Ministers Receive 45,000 Signature Petition Reopen Asylum Seeker Case Skip to content
Uhunoma Osayomore
Photo: Friends of Uhunome Osayomore..

Ministers Receive 45,000 Signature Petition Reopen Asylum Seeker Case

Friends of Uhunoma Osayomore, a 21-year-old man from Nigeria, delivered a petition signed by over 45,000 to Prime Minister Katrín Jakobsdóttir and Minister of Justice Áslaug Arna Sigurbjörnsdóttir yesterday, asking them to grant international asylum or a humanitarian visa in Iceland. According to a RÚV report, His lawyer states that when his application was denied, neither the Directorate of Immigration nor The Immigration and Asylum Appeals Board took into consideration the fact that Uhunoma was the victim of human trafficking. 

Áslaug Arna accepted the signatures and stated that while ministers don’t interfere in individual cases, they’re always looking for ways to improve the system. She added that Iceland accepted more refugees than the countries around us. Friends of Uhunoma delivered the signatures to the ministers, stating that he hoped they would be well received and that the case might be reopened. When the signatures were delivered, Katrín stated: “These are many signatures and we’ll look into it.”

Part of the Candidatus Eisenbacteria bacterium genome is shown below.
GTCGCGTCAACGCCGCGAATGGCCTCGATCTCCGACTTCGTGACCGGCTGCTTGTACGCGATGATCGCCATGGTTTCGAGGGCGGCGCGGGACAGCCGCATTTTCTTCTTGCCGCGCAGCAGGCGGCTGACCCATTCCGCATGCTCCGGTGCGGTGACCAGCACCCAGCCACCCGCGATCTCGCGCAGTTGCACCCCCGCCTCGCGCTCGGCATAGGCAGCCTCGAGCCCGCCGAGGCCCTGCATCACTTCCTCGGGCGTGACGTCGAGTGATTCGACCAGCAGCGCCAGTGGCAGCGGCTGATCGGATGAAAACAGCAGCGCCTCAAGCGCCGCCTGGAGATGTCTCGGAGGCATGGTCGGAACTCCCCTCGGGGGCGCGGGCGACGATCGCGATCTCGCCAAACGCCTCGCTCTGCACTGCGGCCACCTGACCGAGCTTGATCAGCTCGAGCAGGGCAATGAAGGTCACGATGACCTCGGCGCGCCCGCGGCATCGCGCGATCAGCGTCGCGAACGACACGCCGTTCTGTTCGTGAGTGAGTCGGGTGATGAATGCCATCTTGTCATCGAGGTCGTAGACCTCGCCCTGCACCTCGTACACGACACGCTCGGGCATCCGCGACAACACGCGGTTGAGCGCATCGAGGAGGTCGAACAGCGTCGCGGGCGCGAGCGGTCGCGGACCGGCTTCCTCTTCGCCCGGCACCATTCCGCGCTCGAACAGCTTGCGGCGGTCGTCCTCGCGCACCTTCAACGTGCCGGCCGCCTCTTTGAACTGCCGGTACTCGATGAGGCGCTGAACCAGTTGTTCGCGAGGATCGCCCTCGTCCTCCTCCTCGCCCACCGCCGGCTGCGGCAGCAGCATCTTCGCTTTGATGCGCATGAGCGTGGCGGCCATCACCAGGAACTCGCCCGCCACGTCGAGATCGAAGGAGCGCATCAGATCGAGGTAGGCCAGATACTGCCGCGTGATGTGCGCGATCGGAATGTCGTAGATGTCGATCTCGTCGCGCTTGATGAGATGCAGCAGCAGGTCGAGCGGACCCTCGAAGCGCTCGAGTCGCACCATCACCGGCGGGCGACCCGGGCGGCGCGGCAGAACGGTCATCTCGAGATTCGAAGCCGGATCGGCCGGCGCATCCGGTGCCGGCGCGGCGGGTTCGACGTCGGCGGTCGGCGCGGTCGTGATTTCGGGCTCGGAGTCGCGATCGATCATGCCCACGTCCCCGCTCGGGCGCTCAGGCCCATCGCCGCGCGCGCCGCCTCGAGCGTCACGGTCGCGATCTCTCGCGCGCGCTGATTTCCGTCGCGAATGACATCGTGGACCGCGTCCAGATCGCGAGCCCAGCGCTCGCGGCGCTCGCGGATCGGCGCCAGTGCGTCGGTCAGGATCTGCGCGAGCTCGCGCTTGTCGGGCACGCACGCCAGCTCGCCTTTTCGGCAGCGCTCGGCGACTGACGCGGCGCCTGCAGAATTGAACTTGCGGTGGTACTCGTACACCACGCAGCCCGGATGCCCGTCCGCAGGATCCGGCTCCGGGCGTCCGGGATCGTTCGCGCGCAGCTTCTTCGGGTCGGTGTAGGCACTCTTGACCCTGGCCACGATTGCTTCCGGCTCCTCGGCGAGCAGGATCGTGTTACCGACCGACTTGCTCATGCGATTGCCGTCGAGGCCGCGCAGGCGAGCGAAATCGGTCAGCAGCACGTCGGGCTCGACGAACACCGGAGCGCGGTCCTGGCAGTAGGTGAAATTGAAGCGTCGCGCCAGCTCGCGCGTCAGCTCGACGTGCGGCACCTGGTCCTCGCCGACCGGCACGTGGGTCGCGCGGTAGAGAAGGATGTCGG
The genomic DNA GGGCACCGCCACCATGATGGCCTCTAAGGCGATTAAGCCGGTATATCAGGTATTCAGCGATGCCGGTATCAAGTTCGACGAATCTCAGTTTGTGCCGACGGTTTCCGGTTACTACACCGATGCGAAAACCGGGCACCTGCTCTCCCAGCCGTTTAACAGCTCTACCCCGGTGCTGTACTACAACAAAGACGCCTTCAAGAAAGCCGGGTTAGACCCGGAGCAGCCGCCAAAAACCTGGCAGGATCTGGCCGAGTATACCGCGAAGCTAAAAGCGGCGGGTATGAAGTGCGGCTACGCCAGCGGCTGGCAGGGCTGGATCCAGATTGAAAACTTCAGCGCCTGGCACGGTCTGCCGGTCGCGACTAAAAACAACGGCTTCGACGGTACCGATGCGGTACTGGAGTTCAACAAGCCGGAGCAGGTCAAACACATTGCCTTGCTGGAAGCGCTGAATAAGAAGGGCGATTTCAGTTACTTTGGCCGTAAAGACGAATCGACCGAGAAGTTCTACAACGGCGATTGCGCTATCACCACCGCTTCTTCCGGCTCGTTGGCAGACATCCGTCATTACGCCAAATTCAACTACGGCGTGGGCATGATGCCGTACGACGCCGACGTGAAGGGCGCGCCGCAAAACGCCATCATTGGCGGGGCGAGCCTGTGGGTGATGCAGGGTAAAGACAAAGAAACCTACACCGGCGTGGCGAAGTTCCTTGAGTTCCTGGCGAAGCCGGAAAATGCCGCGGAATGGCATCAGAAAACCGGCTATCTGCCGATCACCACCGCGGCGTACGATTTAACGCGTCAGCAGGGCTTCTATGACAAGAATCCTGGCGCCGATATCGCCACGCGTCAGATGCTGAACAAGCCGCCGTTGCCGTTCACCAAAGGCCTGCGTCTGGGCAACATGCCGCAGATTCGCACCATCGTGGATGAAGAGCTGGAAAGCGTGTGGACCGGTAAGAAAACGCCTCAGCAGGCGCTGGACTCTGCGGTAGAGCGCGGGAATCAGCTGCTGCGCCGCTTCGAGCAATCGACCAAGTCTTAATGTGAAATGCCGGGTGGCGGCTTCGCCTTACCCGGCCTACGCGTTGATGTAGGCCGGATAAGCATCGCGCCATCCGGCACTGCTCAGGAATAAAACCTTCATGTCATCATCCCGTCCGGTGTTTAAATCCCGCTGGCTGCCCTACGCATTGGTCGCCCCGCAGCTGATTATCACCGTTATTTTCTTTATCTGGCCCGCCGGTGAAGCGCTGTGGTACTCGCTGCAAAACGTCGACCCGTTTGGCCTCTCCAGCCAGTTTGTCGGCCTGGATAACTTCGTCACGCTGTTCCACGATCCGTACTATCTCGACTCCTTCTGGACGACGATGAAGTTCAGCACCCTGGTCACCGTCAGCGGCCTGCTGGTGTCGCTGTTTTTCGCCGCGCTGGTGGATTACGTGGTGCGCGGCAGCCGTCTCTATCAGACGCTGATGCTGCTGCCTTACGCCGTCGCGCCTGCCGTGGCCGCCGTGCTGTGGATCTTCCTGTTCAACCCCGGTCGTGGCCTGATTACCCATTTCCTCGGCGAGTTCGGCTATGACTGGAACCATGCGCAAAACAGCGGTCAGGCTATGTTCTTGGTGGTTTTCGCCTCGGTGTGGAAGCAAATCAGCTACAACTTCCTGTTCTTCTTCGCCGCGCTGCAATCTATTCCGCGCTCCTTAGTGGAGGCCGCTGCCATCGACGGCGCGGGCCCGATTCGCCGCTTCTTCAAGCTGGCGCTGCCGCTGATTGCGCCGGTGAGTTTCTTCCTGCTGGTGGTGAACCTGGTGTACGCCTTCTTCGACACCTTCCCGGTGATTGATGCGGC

Uhunoma’s lawyer has stated that the Directorate of Immigration and the appellatory committee had overlooked the fact that he was the victim of human trafficking, both in his home country and on his way to Iceland. They had previously ruled that Uhunoma could not prove that he would be persecuted if he returned to Nigeria.

Uhunoma’s story is a tragic one. The petition states that he was 16 when he left his home in Nigeria after his mother was murdered by his father and his younger sister died in an accident. Things went from bad to worse when he was caught by a human trafficker in Lagos, where he witnessed murders, was kept captive in a barn and suffered repeated sexual violence. For three years, he lived in refugee housing in Italy.

After a year in Iceland, Uhunoma has gained a new life and a loving family and friends. He has a home with an Icelandic family of 6. In the petition, Uhunoma’s friends state that “A temporary work permit was applied for Uhunoma, which was rejected, although he has a job waiting as soon as a permit is obtained for him to work in this country. Uhunoma needs no assistance from the Icelandic state and has only one wish: to live a life devoid of fear as a legal citizen of Iceland with his Icelandic family and friends.”

The petition for Uhunoma’s plight was started less than two weeks ago and has reached more than 46,000 signatures at the time of writing. His friends stated that bringing his case to the media wasn’t an ideal situation but the last resort. In the recent past, such cases have periodically gained media attention and public support. While Minister of Justice Áslaug Arna Sigurbjörnsdóttir has repeatedly stated that ministers can’t interfere with individual cases, high-profile cases have sometimes resulted in institutions reconsidering earlier decisions. 

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